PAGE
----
DIT is a project supported by the university, because the platform has promised it will result in impactful studies, which is voiced as a priority by the university. For now, the project is expected to run until the end of 2024, and eight academics representing various disciplines are involved. Furthermore, the project has its own project assistants and a designer in residence. The project (which includes the development of a new Master’s degree programme) will cost €4 million.


The platform claims to oppose the way in which academic research is generally conducted. What is that all about? 

“In the social sciences, research projects often start with a description, in which researchers seek to formulate things as neutrally as possible, analyse data and formulate recommendations. Generally, they are inspired by social issues of which policy-makers wish to gain a better understanding or for which they wish to receive solutions.

When this method is used, academics often don’t penetrate into the essence of the issues, and researchers mistakenly believe that their suggestions for improvement will be easy to adapt to the situation at hand. But all too often these suggestions are ignored, because they are not in line with what the parties involved actually want.”

“In addition, the disciplines that are prominent at our university are largely based on the idea of monitoring, control and risk management. Take economics, business administration, law… In the past, knowledge gained from these disciplines formed the basis for growth and innovation, but it also came with severe social and ecological sustainability issues.”


Can you give us an example of this type of research?

“One example would be the study on the socio-economic problems of city dwellers. We know that many people are in problem debt and that the health inequalities between various groups of people living in cities are enormous. Instead of believing that we must ‘solve’ aspects of these inequalities, we must try to identify the fundamental factors that cause these problems to be persistent.

For instance, they may be related to the way in which municipal authorities impose fines and levies with retroactive effect, or to the way public space is designed, which doesn’t allow for healthy types of exercise, or where you’ll only find unhealthy food. Once you’ve identified these factors, you can start making sustainable changes.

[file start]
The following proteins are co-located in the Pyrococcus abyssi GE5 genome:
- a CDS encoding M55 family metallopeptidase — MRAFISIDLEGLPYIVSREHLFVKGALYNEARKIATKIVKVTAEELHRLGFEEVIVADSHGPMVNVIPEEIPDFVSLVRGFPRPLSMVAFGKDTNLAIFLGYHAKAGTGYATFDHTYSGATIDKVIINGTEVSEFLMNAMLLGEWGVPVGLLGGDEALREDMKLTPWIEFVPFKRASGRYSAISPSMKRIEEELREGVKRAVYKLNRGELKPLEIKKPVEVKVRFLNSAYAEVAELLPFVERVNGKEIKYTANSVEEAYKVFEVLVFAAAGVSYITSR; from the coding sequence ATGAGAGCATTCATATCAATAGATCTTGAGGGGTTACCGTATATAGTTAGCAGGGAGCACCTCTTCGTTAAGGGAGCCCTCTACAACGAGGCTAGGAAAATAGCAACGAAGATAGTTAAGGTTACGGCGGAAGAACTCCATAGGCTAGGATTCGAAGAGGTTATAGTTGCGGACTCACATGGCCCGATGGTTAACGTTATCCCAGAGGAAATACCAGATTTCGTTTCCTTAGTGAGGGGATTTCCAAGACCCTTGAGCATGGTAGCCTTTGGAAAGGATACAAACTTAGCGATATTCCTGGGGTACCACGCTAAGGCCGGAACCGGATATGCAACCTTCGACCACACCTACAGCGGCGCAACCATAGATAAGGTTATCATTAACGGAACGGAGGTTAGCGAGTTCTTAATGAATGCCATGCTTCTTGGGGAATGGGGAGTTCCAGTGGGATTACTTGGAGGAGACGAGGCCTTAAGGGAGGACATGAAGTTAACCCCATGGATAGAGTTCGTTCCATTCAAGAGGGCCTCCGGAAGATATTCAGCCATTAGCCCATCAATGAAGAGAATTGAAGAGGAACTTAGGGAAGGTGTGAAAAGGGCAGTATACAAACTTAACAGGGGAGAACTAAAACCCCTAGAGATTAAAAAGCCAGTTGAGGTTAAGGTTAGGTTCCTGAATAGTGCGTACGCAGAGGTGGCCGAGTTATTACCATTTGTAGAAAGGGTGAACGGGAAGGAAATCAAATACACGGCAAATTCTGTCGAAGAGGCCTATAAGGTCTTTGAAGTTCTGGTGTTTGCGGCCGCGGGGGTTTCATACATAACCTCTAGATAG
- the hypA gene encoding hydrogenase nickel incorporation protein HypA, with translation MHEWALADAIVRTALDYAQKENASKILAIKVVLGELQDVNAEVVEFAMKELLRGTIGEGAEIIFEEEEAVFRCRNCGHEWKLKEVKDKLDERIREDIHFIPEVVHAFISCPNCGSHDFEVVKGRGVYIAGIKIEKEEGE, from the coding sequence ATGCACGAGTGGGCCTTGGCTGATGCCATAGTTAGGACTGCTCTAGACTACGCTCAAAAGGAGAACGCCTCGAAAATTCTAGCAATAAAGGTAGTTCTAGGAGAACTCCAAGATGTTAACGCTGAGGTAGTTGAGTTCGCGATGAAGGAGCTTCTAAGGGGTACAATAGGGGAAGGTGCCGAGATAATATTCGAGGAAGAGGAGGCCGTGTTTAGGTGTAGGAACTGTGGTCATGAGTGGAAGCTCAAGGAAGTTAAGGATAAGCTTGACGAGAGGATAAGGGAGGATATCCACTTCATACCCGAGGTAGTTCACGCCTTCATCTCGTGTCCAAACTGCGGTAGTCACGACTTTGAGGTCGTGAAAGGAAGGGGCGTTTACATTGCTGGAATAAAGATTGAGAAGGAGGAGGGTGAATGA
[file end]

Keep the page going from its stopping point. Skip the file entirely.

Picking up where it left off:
“It’s not much use isolating these kinds of problems and analysing them in isolation. We must join hands to tackle the issues in a holistic manner. We can do so by experimenting with research projects in a systematic manner.”



So how do you do that?

“We believe that what it takes is support for a more designing, proactive and transition-oriented type of research. When it comes down to it, we know a lot about what needs to change, but we don’t know how to change until we actually start doing it.

In other words, we must work the other way round. Recommendations shouldn’t follow from a study. They should be the point of departure for studies. And then we can learn and change on the job. We call that transformative research.


Wasn’t the DRIFT research institute doing something like that already? 

“The platform supports research projects, degree programmes and engagement in and on social issues. As far as research is concerned, we are seeking to establish a scientific basis for transformative and interdisciplinary work – which is to say, involving multiple disciplines. A method we previously developed at the DRIFT research institute.

In this method, we contemplate which ethical principles must be considered and which methods we can use, and we also contemplate how this type of research is to be conducted in actual practice. What is required in terms of collaboration, roles and competencies?

“In both our research projects and degree programmes, we actively collaborate with external parties. Our goal is to have a positive impact on social transitions – for instance, by performing a system analysis with people from the business community, identifying the forces that might cause change and then jointly experimenting with interviews and learning from this.”


Since research conducted in accordance with DIT principles constitutes applied research, is there no risk of the research projects becoming ‘research on demand’, where clients have a large say in the study results?

“This is exactly why we use DIT to establish a scientific basis and methods for this kind of research. The great thing is that if we do this well, researchers remain in charge, because it is they who decide the framework of a study and the conditions on which external parties are allowed to join in. So this won’t be a matter of: tell us what you want and we’ll get it for you. No, we are guided by the research question: why can’t we seem to solve this issue? People working for companies and municipal governments, too, really benefit from reflecting on their own performance, which will allow them to really learn things and change.”

The platform’s first specific step is to establish an interdisciplinary minor. The co-ordinator of that minor, ecologist Ana Vasques, told us that students taking the minor will be taught by lecturers representing several disciplines, and the focus will be on analysing and solving problems such as food waste and transport.